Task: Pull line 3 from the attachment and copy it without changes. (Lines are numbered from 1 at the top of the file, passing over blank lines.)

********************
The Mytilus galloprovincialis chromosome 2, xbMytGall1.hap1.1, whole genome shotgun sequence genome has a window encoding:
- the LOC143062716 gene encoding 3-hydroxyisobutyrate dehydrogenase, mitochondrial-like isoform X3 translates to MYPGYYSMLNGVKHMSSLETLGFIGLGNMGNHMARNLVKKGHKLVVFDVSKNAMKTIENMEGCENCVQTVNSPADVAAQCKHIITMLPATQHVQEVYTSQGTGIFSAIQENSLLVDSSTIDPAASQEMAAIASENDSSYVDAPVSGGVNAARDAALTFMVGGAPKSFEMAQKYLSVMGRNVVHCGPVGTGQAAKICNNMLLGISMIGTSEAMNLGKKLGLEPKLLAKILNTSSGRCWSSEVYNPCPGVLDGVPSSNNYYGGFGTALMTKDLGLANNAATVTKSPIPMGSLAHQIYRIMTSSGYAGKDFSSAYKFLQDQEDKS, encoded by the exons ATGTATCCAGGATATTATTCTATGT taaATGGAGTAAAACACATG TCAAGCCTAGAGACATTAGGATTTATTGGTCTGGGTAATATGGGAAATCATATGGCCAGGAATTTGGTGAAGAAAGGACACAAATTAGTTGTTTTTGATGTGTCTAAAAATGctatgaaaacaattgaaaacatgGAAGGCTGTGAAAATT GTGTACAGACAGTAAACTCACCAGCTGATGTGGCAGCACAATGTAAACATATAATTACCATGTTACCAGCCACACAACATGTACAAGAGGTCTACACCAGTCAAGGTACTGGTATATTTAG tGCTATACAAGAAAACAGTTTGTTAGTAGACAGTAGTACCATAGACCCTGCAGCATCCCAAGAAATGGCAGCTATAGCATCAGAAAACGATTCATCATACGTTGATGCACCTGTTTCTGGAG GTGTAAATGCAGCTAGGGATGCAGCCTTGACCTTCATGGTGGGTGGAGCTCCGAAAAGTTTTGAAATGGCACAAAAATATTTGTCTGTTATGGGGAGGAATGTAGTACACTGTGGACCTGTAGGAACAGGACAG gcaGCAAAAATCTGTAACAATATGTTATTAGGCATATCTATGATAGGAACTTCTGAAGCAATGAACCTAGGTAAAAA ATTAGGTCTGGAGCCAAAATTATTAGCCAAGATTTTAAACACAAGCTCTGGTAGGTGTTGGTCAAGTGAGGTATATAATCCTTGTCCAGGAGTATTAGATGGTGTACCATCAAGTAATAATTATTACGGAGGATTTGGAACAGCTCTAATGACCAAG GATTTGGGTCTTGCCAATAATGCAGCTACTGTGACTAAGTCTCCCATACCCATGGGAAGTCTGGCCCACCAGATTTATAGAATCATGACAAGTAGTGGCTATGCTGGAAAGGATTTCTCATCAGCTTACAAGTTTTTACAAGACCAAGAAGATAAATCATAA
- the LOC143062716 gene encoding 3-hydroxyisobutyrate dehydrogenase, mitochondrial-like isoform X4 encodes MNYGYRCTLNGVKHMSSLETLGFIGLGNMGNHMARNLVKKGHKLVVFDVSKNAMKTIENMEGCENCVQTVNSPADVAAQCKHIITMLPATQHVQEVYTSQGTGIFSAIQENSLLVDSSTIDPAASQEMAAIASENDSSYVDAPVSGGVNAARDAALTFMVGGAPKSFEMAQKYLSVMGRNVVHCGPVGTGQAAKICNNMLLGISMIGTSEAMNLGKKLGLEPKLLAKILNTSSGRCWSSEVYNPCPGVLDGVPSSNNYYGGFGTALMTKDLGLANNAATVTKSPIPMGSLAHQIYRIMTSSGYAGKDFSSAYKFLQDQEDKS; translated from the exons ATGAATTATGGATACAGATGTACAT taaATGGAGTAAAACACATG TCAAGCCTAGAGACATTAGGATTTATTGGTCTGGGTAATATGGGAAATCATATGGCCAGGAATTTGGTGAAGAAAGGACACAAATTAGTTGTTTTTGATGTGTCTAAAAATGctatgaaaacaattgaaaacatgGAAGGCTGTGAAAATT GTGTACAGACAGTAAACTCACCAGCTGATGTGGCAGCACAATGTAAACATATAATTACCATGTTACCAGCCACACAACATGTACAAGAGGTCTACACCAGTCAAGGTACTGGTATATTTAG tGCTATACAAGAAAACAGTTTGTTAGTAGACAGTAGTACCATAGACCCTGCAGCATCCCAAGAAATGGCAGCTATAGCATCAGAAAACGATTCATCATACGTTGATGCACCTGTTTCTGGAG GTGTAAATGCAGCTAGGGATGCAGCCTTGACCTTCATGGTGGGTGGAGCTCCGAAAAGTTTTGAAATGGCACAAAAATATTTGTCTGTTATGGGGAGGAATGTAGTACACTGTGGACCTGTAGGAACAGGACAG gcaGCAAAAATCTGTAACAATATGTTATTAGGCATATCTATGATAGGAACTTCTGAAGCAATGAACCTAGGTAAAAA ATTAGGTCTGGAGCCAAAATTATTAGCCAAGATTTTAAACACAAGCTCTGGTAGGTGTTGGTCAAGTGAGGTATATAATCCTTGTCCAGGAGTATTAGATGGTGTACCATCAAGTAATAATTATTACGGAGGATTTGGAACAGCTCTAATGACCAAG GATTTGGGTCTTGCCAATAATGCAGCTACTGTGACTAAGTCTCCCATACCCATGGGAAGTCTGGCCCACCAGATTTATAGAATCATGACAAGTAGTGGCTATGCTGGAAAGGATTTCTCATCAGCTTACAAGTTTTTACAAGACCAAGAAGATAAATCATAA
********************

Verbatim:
- the LOC143062716 gene encoding 3-hydroxyisobutyrate dehydrogenase, mitochondrial-like isoform X4 encodes MNYGYRCTLNGVKHMSSLETLGFIGLGNMGNHMARNLVKKGHKLVVFDVSKNAMKTIENMEGCENCVQTVNSPADVAAQCKHIITMLPATQHVQEVYTSQGTGIFSAIQENSLLVDSSTIDPAASQEMAAIASENDSSYVDAPVSGGVNAARDAALTFMVGGAPKSFEMAQKYLSVMGRNVVHCGPVGTGQAAKICNNMLLGISMIGTSEAMNLGKKLGLEPKLLAKILNTSSGRCWSSEVYNPCPGVLDGVPSSNNYYGGFGTALMTKDLGLANNAATVTKSPIPMGSLAHQIYRIMTSSGYAGKDFSSAYKFLQDQEDKS; translated from the exons ATGAATTATGGATACAGATGTACAT taaATGGAGTAAAACACATG TCAAGCCTAGAGACATTAGGATTTATTGGTCTGGGTAATATGGGAAATCATATGGCCAGGAATTTGGTGAAGAAAGGACACAAATTAGTTGTTTTTGATGTGTCTAAAAATGctatgaaaacaattgaaaacatgGAAGGCTGTGAAAATT GTGTACAGACAGTAAACTCACCAGCTGATGTGGCAGCACAATGTAAACATATAATTACCATGTTACCAGCCACACAACATGTACAAGAGGTCTACACCAGTCAAGGTACTGGTATATTTAG tGCTATACAAGAAAACAGTTTGTTAGTAGACAGTAGTACCATAGACCCTGCAGCATCCCAAGAAATGGCAGCTATAGCATCAGAAAACGATTCATCATACGTTGATGCACCTGTTTCTGGAG GTGTAAATGCAGCTAGGGATGCAGCCTTGACCTTCATGGTGGGTGGAGCTCCGAAAAGTTTTGAAATGGCACAAAAATATTTGTCTGTTATGGGGAGGAATGTAGTACACTGTGGACCTGTAGGAACAGGACAG gcaGCAAAAATCTGTAACAATATGTTATTAGGCATATCTATGATAGGAACTTCTGAAGCAATGAACCTAGGTAAAAA ATTAGGTCTGGAGCCAAAATTATTAGCCAAGATTTTAAACACAAGCTCTGGTAGGTGTTGGTCAAGTGAGGTATATAATCCTTGTCCAGGAGTATTAGATGGTGTACCATCAAGTAATAATTATTACGGAGGATTTGGAACAGCTCTAATGACCAAG GATTTGGGTCTTGCCAATAATGCAGCTACTGTGACTAAGTCTCCCATACCCATGGGAAGTCTGGCCCACCAGATTTATAGAATCATGACAAGTAGTGGCTATGCTGGAAAGGATTTCTCATCAGCTTACAAGTTTTTACAAGACCAAGAAGATAAATCATAA